In the U.S. about 2,300 jobs will be cut through buyouts and layoffs. About 1,500 already have happened. About 500 workers will be let go this week.
Supreme Court sends dispute over Fosamax back to lower court
WASHINGTON (AP) — The Supreme Court is sending a dispute between drugmaker Merck and patients who used its bone-strengthening drug Fosamax back to a lower court. The high court ruled Monday that a lawsuit involving hundreds of people who sued alleging they were injured by Fosamax should go back to a lower court for further proceedings. The Fosamax users had argued that Merck had failed to provide adequate warnings on the drug’s label.
A trial court initially threw out claims against the New Jersey-based company but an appeals court revived them.
Merck had argued that it could not have added a warning risk for an unusual type of thigh-bone fracture earlier than 2010 because the FDA determined the available evidence didn’t support a change before then.
ELECTION 2020-MINIMUM WAGE
$15 minimum wage becomes part of 2020 presidential landscape
UNDATED (AP) _ Almost the entire 2020 Democratic presidential field has joined the labor movement driven by fast food workers to implement a federal minimum wage of $15. As part of the labor campaign called Fight for 15, Democratic presidential hopefuls will join striking McDonald’s workers this week to try to push the company to allow its workers to organize.
A $15 national minimum wage has become a popular Democratic promise on the campaign trail, but the party itself is split over implementing it.
A bill to create a national minimum wage has stalled in the Democratic-controlled House of Representatives. Still, the Fight for 15 movement has been successful at getting that high level of wage implemented in many Democratic states and cities.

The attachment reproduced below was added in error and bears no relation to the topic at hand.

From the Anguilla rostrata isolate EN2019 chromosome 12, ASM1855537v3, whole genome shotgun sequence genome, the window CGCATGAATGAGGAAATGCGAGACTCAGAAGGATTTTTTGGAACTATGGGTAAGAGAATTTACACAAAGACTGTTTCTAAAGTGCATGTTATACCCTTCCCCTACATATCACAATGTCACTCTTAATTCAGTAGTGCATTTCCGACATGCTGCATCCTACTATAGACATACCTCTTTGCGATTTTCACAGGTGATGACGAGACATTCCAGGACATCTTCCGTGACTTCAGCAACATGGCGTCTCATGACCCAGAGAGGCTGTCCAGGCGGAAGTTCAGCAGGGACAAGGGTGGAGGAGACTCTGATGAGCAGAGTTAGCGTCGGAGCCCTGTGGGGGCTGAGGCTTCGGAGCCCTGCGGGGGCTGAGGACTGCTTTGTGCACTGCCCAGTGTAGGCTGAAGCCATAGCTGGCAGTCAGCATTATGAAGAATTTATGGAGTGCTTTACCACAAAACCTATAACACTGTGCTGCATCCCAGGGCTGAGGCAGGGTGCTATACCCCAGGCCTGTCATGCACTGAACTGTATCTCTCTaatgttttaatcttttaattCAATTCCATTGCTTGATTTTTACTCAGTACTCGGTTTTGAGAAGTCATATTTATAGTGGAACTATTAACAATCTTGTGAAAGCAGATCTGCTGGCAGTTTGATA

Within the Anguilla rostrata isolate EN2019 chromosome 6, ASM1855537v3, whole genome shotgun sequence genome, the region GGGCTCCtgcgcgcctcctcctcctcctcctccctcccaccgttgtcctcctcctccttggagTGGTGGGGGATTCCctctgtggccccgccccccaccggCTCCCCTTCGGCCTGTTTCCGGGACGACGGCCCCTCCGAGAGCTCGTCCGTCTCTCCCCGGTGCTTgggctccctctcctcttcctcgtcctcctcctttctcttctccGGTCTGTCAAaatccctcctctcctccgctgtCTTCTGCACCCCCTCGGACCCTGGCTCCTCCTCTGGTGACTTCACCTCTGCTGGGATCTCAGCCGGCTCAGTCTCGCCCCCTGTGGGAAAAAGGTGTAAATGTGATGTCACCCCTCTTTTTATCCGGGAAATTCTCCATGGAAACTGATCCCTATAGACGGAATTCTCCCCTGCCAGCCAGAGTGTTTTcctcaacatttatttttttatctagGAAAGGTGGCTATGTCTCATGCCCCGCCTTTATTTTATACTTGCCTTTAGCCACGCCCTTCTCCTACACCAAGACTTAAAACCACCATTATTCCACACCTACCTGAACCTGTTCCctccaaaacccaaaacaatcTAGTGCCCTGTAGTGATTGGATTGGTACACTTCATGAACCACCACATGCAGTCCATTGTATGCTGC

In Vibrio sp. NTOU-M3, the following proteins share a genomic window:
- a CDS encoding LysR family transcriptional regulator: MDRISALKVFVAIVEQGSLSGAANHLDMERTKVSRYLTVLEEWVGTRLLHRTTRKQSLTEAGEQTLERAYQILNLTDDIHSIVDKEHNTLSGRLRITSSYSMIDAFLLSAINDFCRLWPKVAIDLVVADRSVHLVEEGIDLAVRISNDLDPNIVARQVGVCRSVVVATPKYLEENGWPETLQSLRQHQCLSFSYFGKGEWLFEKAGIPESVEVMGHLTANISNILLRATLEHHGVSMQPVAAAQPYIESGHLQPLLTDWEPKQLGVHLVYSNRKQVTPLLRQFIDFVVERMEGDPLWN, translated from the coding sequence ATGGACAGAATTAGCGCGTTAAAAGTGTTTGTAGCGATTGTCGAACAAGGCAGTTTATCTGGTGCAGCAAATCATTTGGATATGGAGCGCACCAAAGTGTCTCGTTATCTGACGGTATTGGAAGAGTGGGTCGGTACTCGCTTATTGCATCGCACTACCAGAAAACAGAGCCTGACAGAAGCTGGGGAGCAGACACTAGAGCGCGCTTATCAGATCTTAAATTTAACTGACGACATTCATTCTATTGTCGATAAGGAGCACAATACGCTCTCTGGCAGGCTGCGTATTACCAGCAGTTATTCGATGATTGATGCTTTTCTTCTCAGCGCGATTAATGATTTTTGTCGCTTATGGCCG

American distillers welcome end of tariffs in Canada, Mexico
LOUISVILLE, Ky. (AP) _ American whiskey producers feeling the pain from the Trump administration’s trade disputes have gotten a shot of relief with an agreement that will end retaliatory tariffs that Canada and Mexico slapped on whiskey and other U.S. products.
American distillers have suffered shrinking exports since the last half of 2018 due to tariffs in key markets.
President Donald Trump last Friday lifted import taxes on Canadian and Mexican steel and aluminum and delayed auto tariffs that would have hurt Japan and Europe. In return, the Canadians and Mexicans agreed to scrap their retaliatory tariffs on U.S. goods, including American whiskey.
But U.S. whiskey makers still face significant trade hurdles in the European Union, the industry’s biggest export market.
Tesla stock falls as concerns about demand for Model 3 arise
UNDATED (AP) _ Shares of Tesla are down 50 percent since September, with concerns about Model 3 demand in the U.S. at the forefront.
Daniel Ives of WedBush said that so far there seems to be mixed signals on Model 3 demand, which could make it harder for Tesla to achieve a profit in its third and fourth quarters and the future. Tesla should also press pause on expanding into insurance, robotaxis and other projects, he added.
Ives said, “The company instead should be laser-focused on shoring up core demand for Model 3 and simplifying its business model and expense structure”.
Tesla Inc.’s stock dropped 4.4 percent in Monday midday trading to $201.83. The stock fell below $200 earlier in the session, its lowest point since late 2016.